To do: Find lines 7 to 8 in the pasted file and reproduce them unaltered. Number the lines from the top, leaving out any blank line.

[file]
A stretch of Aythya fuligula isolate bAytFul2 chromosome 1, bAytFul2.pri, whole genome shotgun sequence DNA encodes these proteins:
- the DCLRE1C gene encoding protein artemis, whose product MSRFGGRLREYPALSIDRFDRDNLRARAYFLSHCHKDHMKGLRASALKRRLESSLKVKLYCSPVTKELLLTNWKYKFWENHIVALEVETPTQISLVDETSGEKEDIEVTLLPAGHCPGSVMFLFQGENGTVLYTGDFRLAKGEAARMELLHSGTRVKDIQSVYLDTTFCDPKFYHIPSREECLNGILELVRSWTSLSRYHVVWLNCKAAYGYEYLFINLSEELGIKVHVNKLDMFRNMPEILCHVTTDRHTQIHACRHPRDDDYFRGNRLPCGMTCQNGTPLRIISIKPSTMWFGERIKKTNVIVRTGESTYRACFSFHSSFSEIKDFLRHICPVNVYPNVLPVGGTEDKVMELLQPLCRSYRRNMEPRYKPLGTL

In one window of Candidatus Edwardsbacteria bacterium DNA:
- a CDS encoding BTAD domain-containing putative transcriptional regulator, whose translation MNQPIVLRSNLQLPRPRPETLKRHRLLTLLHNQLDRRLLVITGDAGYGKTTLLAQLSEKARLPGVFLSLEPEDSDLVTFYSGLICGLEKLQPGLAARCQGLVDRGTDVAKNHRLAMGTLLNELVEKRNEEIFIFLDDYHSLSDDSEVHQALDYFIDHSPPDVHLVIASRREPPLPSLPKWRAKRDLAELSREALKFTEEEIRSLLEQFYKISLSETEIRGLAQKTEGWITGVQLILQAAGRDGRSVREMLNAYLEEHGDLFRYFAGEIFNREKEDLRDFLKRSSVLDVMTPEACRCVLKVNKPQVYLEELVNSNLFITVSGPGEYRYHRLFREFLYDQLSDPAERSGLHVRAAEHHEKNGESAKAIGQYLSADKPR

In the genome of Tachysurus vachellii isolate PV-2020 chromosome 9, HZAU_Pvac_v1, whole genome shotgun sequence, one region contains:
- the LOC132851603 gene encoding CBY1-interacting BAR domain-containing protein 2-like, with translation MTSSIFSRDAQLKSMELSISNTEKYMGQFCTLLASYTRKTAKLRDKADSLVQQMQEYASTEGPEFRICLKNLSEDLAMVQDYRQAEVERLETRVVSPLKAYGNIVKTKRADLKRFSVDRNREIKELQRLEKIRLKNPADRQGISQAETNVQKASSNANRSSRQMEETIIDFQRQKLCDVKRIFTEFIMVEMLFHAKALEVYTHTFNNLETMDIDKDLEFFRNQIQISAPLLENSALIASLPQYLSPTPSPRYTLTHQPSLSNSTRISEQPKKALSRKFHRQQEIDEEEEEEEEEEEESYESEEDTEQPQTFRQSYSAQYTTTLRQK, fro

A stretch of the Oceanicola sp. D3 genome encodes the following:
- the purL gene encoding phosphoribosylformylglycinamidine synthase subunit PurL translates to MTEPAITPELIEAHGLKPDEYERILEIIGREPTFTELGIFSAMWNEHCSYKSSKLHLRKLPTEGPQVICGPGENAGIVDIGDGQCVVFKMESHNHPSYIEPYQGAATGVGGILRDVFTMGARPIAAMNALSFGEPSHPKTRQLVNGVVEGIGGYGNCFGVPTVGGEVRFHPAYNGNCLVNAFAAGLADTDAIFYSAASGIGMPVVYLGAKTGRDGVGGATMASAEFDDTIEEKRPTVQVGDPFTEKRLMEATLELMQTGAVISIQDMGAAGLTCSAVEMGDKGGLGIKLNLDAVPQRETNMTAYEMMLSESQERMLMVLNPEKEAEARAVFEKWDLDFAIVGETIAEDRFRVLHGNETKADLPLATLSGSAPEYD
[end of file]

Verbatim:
A stretch of the Oceanicola sp. D3 genome encodes the following:
- the purL gene encoding phosphoribosylformylglycinamidine synthase subunit PurL translates to MTEPAITPELIEAHGLKPDEYERILEIIGREPTFTELGIFSAMWNEHCSYKSSKLHLRKLPTEGPQVICGPGENAGIVDIGDGQCVVFKMESHNHPSYIEPYQGAATGVGGILRDVFTMGARPIAAMNALSFGEPSHPKTRQLVNGVVEGIGGYGNCFGVPTVGGEVRFHPAYNGNCLVNAFAAGLADTDAIFYSAASGIGMPVVYLGAKTGRDGVGGATMASAEFDDTIEEKRPTVQVGDPFTEKRLMEATLELMQTGAVISIQDMGAAGLTCSAVEMGDKGGLGIKLNLDAVPQRETNMTAYEMMLSESQERMLMVLNPEKEAEARAVFEKWDLDFAIVGETIAEDRFRVLHGNETKADLPLATLSGSAPEYD